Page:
But providing input into building projects is no big deal, right? What makes this so intriguing is the process the organization is using to gather and integrate the input. All ten of the lead partners (later phases will involve additional people) were chosen from among those who have participated in the Association of Performing Arts Presenters Emerging Leadership Institute. The thought behind involving ELI alumni is to tap into the collective knowledge and experience of people in mid and senior level positions who are involved in both overall policy making as well as day to day operations.

What is deemed of additional importance is providing professional development opportunities for people in these positions. The lack of these opportunities has been a concern since I first attended ELI. In explaining this need, the pilot project document quotes an address Ben Cameron of the Doris Duke Charitable Foundation made to International Association of Assembly Managers about the next generation of leaders’ view of careers in the arts which appears to be pretty much what he said to the Southern Arts Federation.

In addition to providing excellent career advancement opportunities, they hope to create a template with which future projects may be built. While I will be traveling to learn more about the site and talk with those involved, a lot of the work I will perform will apparently be online discussions and reactions to materials posted by staff. Perhaps the fact that I actively use a blog was also a factor in being chosen since that will be one of the tools that will be used.

I have signed a non-disclosure agreement agreeing to keep many of the details confidential. From my experience on the Kroc Center project I understand that there is some information that can also prevent the organization from receiving the most competitive bids for services too. I am generally pretty conservative about revealing what I really know about situations so I don’t perceive any difficulties in my participation.

What I do hope to be able to do is report on some of the general topics that are discussed that are worthy of consideration by arts organizations everywhere– “How does the design make passersby feel welcomed?” “How does the design facilitate emergency evacuation.” Though I will steer clear of publicizing some questions that while valuable to ponder and a valid part of the design process, might cause people to lose confidence in the organization without reason–“Aren’t you concerned that that placement there might have a potent for a toxic spill?”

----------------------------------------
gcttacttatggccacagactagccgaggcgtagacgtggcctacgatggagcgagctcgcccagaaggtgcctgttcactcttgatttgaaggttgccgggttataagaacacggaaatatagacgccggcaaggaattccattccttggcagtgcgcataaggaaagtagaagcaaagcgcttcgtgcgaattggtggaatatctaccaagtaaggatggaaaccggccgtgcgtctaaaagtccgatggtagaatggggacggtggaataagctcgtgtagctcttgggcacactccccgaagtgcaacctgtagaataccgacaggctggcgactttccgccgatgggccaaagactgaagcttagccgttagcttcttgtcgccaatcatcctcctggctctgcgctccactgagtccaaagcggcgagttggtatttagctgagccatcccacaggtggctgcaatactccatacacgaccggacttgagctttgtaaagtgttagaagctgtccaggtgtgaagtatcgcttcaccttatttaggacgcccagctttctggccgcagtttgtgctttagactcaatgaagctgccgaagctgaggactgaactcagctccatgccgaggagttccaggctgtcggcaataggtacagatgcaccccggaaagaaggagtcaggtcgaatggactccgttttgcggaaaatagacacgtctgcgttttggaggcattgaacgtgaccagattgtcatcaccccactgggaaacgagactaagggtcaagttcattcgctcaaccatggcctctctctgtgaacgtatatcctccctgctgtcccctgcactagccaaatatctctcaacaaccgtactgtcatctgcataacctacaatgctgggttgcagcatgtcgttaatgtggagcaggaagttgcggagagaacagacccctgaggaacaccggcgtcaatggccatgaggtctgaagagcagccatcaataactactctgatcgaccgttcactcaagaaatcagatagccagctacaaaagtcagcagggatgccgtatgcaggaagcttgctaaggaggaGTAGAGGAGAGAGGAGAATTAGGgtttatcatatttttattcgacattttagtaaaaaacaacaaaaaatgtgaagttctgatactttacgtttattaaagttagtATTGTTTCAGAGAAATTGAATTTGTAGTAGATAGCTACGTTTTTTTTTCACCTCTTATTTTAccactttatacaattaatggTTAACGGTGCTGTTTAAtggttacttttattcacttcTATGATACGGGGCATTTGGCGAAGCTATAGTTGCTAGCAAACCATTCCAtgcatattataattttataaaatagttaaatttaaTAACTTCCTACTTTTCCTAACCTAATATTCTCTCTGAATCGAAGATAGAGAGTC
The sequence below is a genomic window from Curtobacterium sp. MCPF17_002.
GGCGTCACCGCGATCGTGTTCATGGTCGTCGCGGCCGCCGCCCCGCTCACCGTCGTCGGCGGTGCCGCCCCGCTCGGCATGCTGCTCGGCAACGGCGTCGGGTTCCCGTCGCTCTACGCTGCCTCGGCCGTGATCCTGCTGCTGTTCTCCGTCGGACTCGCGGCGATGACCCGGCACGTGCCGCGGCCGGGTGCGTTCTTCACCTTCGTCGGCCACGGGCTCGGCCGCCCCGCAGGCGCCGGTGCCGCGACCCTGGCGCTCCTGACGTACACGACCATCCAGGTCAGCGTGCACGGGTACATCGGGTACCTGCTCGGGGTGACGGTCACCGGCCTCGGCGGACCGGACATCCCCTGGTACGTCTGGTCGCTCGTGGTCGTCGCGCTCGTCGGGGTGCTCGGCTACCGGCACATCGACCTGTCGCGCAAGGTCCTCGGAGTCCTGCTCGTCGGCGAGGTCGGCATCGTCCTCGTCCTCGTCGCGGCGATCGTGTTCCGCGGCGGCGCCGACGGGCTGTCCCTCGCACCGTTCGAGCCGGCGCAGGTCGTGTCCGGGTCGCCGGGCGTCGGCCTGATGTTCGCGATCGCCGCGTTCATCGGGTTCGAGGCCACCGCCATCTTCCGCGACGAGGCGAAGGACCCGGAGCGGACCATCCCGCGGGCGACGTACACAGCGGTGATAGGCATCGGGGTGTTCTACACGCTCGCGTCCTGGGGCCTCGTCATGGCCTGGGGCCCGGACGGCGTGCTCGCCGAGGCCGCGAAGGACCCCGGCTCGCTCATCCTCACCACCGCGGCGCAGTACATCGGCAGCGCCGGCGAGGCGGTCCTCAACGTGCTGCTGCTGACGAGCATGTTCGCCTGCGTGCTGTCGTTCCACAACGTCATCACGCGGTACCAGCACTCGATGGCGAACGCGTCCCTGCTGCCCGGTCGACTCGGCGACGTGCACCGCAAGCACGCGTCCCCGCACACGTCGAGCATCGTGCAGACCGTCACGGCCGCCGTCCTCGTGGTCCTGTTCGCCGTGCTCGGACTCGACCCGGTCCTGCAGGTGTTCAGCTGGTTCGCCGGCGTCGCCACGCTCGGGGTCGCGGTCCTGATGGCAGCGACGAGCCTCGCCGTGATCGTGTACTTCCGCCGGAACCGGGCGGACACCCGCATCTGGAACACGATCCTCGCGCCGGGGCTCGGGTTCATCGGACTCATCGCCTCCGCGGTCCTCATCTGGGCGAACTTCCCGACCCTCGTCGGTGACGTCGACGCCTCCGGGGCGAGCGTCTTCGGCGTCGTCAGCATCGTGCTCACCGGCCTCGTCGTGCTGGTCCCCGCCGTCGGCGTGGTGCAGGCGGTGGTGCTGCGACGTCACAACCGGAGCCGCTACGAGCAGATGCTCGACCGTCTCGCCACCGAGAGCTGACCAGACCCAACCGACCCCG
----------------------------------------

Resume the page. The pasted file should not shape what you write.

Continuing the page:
Needless to say I am pleased to be involved with the project. But also gratified to learn that people are seriously thinking about ways to create opportunities for leaders to attain career and personal growth.

Not As Bad As Reported

For those who have been eagerly awaiting a post on the implications of the chicken dance at weddings on the greater culture as a whole, I am sorry to disappoint you, I didn’t gain any insights while at my sister’s wedding. I don’t even think they played the chicken dance, much to my relief.

I did have a brief conversation with my other sister’s mother-in-law who founded a social service non-profit and is approaching retirement in the next 18 months. I asked her about the succession planning she was doing since that has been on my mind of late. Pretty much every element mentioned in the reports from the Myer Foundation and Building Movement held true. It was interesting to actually speak to someone about these trends having read so much about them.

In her organization, the budget was about $200,000 too small to necessitate having the type of person on staff who would be groomed to take over. None of the other people in senior management positions want to take over so her board will have to look outside to replace her. She also commented that since most people only stay with an organization 5-7 years, there hadn’t been a lot of opportunity to cultivate someone to succeed her. I was grateful to learn that in general, she didn’t really question the commitment of emerging leaders in her field to the work.

She had taken a seminar on Founders Syndrome which she had found quite valuable. She talked about having that problem with her board when many of the original members left. (The organization is going on 25 years old now.) She admits that her agency will probably have to deal with at least an off-shoot of this problem when she leaves. Some of the staff have said they are too old to get used to working with a new boss and will leave when she retires. While this will leave one less person who will resist the inevitable change a new executive director will bring, it also removes some of the institutional memory from the agency.

As with many of those in the aforementioned reports, she wonders if she can afford to retire as planned on what she has saved given the recent changes in the economy.

I don’t often get the opportunity to speak with people in the non-profit field outside of the arts at any length so it was interesting to hear so much of what I had read verified. When I read reports, I often forget that the trends being reported are cumulative of many respondents and that every element doesn’t apply to every organization out there. While my sister’s mother-in-law faced many of the challenges outlined in the reports I have read, her agency hasn’t experienced them all. Those they have encountered haven’t been as big a cause of concern.